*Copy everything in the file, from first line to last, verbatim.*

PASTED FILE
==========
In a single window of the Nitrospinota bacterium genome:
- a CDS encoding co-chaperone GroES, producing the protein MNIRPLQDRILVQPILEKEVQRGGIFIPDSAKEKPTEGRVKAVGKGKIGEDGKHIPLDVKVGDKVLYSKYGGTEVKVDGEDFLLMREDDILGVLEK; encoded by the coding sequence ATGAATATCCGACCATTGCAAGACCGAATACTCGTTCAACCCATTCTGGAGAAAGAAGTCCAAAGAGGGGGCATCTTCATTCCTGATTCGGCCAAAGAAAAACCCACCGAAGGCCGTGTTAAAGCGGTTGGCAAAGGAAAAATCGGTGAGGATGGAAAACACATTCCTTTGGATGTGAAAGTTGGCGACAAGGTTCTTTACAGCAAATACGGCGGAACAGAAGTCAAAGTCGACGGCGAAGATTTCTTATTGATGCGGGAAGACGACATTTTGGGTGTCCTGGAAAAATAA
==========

In a single window of the Nitrospinota bacterium genome:
- a CDS encoding co-chaperone GroES, producing the protein MNIRPLQDRILVQPILEKEVQRGGIFIPDSAKEKPTEGRVKAVGKGKIGEDGKHIPLDVKVGDKVLYSKYGGTEVKVDGEDFLLMREDDILGVLEK; encoded by the coding sequence ATGAATATCCGACCATTGCAAGACCGAATACTCGTTCAACCCATTCTGGAGAAAGAAGTCCAAAGAGGGGGCATCTTCATTCCTGATTCGGCCAAAGAAAAACCCACCGAAGGCCGTGTTAAAGCGGTTGGCAAAGGAAAAATCGGTGAGGATGGAAAACACATTCCTTTGGATGTGAAAGTTGGCGACAAGGTTCTTTACAGCAAATACGGCGGAACAGAAGTCAAAGTCGACGGCGAAGATTTCTTATTGATGCGGGAAGACGACATTTTGGGTGTCCTGGAAAAATAA